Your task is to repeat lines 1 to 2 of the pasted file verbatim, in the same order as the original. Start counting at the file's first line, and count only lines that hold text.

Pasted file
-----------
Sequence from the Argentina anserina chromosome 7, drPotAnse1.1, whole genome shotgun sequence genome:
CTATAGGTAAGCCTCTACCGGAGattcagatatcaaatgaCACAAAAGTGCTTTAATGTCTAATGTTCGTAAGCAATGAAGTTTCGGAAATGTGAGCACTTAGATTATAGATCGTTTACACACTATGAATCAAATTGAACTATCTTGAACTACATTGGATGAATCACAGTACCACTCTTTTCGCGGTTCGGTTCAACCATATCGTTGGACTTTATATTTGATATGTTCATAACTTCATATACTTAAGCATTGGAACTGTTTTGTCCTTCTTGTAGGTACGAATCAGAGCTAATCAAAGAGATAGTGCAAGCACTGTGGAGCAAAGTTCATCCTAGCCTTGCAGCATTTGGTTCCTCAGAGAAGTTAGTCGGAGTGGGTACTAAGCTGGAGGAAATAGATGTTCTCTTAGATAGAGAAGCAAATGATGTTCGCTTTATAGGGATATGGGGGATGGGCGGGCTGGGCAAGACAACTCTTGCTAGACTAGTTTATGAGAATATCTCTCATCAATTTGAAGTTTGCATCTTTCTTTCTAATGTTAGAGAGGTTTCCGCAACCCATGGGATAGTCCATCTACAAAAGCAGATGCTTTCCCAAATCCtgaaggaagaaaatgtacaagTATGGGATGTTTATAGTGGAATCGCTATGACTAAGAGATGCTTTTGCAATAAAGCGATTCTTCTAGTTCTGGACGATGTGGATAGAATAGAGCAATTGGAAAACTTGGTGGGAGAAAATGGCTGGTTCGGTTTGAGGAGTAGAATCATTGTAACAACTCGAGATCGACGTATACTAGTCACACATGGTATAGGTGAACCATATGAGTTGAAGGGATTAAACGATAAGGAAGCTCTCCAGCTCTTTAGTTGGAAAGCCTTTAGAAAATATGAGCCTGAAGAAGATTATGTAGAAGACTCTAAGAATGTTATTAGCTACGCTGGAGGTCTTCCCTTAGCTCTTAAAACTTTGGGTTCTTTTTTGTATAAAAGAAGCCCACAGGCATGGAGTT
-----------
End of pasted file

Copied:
Sequence from the Argentina anserina chromosome 7, drPotAnse1.1, whole genome shotgun sequence genome:
CTATAGGTAAGCCTCTACCGGAGattcagatatcaaatgaCACAAAAGTGCTTTAATGTCTAATGTTCGTAAGCAATGAAGTTTCGGAAATGTGAGCACTTAGATTATAGATCGTTTACACACTATGAATCAAATTGAACTATCTTGAACTACATTGGATGAATCACAGTACCACTCTTTTCGCGGTTCGGTTCAACCATATCGTTGGACTTTATATTTGATATGTTCATAACTTCATATACTTAAGCATTGGAACTGTTTTGTCCTTCTTGTAGGTACGAATCAGAGCTAATCAAAGAGATAGTGCAAGCACTGTGGAGCAAAGTTCATCCTAGCCTTGCAGCATTTGGTTCCTCAGAGAAGTTAGTCGGAGTGGGTACTAAGCTGGAGGAAATAGATGTTCTCTTAGATAGAGAAGCAAATGATGTTCGCTTTATAGGGATATGGGGGATGGGCGGGCTGGGCAAGACAACTCTTGCTAGACTAGTTTATGAGAATATCTCTCATCAATTTGAAGTTTGCATCTTTCTTTCTAATGTTAGAGAGGTTTCCGCAACCCATGGGATAGTCCATCTACAAAAGCAGATGCTTTCCCAAATCCtgaaggaagaaaatgtacaagTATGGGATGTTTATAGTGGAATCGCTATGACTAAGAGATGCTTTTGCAATAAAGCGATTCTTCTAGTTCTGGACGATGTGGATAGAATAGAGCAATTGGAAAACTTGGTGGGAGAAAATGGCTGGTTCGGTTTGAGGAGTAGAATCATTGTAACAACTCGAGATCGACGTATACTAGTCACACATGGTATAGGTGAACCATATGAGTTGAAGGGATTAAACGATAAGGAAGCTCTCCAGCTCTTTAGTTGGAAAGCCTTTAGAAAATATGAGCCTGAAGAAGATTATGTAGAAGACTCTAAGAATGTTATTAGCTACGCTGGAGGTCTTCCCTTAGCTCTTAAAACTTTGGGTTCTTTTTTGTATAAAAGAAGCCCACAGGCATGGAGTT